Published: Wednesday, April 04, 2001
The storm that moved through Lubbock more three decades ago was a violent tornado. It cut a 1,600-yard swath of destruction along an 8-mile path that included parts of central and northeast Lubbock. Twenty-six people died, and more than 500 people were injured. Property damage amounted to more than $530 million.
It was the most murderous and damaging twister to rip through the South Plains on record, but there have been many others.
A tornado is confirmed when a spotter -- often a law enforcement officer or firefighter trained by the National Weather Service -- observes the funnel cloud touching the ground.
Spotters confirmed 69 tornadoes in Lubbock County from 1950 through 2000, including eight confirmed in the past eight years. However, Lubbock County's severe weather history includes more than tornadoes.
The National Weather Service defines a "severe weather event" as a tornado, straight line winds that produce damage or are measured at 58 mph or higher or hailstones the size of a dime or larger.
From Jan. 1, 1993 through Dec. 31, 2000, the weather service recorded 235 severe weather events that moved through Lubbock County, including significant electrical storms and thunderstorms. High winds, lightning, hail, thunderstorms and flash floods also have frequently visited the county.
Severe weather has ravaged many counties within about 100 miles of Lubbock too. In the past 50 years, there have been 851 confirmed tornadoes in the 24-county area served by the weather service's Lubbock office. During the second half of the 20th century, Hale County was the tornado capital of the nation with 105 confirmed twisters. Lamb County weathered 70 tornadoes, and Hockley County has had 48 twisters.
When it comes to tornado formation, Texas leads the nation and the South Plains leads the state. From 1950 to 1995, there were an average of 124 confirmed twisters per year in Texas, including an average of 29 categorized as strong to violent. Ed Calianese, the weather services' warning coordination meteorologist for the 24-county area, said many of those tornadoes skipped around the South Plains.
"It is apparent that the necessary ingredients for the development of severe weather -- low level moisture, instability, a lifting mechanism and wind shear -- can come together in this portion of West Texas during any month of the year and at any time of the day," he said.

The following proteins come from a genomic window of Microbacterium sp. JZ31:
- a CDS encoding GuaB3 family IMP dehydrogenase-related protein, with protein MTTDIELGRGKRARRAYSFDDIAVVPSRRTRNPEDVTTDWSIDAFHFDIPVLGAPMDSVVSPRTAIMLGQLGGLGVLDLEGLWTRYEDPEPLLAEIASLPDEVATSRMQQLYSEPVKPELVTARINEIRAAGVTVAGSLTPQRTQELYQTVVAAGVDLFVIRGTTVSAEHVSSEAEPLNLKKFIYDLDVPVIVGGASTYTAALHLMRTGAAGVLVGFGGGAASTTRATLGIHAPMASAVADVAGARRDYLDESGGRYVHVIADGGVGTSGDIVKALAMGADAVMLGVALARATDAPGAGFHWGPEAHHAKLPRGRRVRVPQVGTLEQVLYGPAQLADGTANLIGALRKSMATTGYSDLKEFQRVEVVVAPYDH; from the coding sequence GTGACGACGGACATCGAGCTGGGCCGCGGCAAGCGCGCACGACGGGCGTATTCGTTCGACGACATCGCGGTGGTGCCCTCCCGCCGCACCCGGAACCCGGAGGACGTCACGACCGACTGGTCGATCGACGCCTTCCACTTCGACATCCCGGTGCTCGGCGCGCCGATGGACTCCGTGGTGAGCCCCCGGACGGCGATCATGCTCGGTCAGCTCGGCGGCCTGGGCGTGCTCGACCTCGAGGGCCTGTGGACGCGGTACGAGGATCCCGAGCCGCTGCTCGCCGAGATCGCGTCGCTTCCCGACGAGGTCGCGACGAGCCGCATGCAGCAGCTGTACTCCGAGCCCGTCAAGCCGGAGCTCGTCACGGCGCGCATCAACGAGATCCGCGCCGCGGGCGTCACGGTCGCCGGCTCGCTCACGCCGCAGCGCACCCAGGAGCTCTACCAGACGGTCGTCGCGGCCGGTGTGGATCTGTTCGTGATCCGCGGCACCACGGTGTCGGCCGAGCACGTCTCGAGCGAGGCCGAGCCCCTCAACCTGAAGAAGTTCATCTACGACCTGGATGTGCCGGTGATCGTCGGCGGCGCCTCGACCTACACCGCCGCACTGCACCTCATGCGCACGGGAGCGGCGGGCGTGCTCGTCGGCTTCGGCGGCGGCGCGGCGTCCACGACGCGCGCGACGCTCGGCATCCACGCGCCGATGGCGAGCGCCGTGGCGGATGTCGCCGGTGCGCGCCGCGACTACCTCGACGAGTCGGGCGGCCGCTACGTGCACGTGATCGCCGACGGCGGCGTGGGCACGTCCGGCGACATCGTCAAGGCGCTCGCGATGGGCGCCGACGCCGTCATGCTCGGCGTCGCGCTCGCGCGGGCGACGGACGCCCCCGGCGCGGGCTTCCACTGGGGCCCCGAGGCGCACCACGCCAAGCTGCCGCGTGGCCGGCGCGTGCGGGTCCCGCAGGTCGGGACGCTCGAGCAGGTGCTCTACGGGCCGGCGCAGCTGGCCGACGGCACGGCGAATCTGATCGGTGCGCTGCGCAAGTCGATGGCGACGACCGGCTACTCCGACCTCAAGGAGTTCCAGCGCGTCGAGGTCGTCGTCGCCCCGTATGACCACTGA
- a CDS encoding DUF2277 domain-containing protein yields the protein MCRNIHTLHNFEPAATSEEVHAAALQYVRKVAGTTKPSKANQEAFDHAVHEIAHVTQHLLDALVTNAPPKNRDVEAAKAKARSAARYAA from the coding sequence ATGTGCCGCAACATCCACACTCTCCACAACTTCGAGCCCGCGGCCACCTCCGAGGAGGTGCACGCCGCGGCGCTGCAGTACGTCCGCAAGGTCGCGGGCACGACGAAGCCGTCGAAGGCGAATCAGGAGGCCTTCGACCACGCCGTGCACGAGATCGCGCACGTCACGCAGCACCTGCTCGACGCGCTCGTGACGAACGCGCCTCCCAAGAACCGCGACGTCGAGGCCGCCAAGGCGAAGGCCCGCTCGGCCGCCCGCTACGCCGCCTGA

Severe weather events can happen anytime, but Calianese said they are more likely to occur during the afternoon and evening hours of late spring.
"Sixty-six percent of the severe weather events reported to the National Weather Service in Lubbock occurred in the months of May and June, and 77 percent occurred from 4 p.m. through 10 p.m.," he said.
A weather service climatological study shows that during those times Lubbock and the South Plains are in an area having the highest probability in the nation for tornado formation.
Calianese said 2000 was a mild year for tornadic activity. The weather service confirmed only four tornadoes in the 24-county area. Motley County and Cottle County each had one and Lubbock County had two. He said he hopes residents of the South Plains have not become complacent about severe weather preparedness.
"The previous year is no indicator of what will happen this year," he said. "In fact, there have been some years when we have had a spike in tornadoes right after a couple of relatively mild years."
The 1970 Lubbock storm is proof that tornadoes can be deadly, especially when a twister becomes a particularly violent storm.
Tornadoes are ranked on what is known as the F-scale, which is based on the damage caused by the winds. An F0 to F1 tornado causes little or no damage, while an F5 tornado may cause significant damage over a wide area. F0 and F1 tornadoes are considered weak, F2 and F3 tornadoes are considered strong. F4 and F5 tornadoes are considered violent storms.
"Weak tornadoes accounted for 83 percent of all tornadoes reported but were associated with 2 percent of the tornado-related injuries and fatalities," Calianese said. "Strong tornadoes accounted for 15 percent of the tornadoes reported across the area and resulted in 13 percent of tornado-related injuries and fatalities."
He said violent tornadoes, which are relatively rare, accounted for only 2 percent of all tornadoes but were associated with 85 percent of injuries and fatalities.
However, Calianese said, that in most cases it is possible to know when a severe thunderstorm or tornado is headed your way. Staying alert and knowing how and when to take cover can save your life, he said. The weather service has developed a storm warning system that uses the latest prediction and tracking technology to provide the earliest and most accurate warning possible.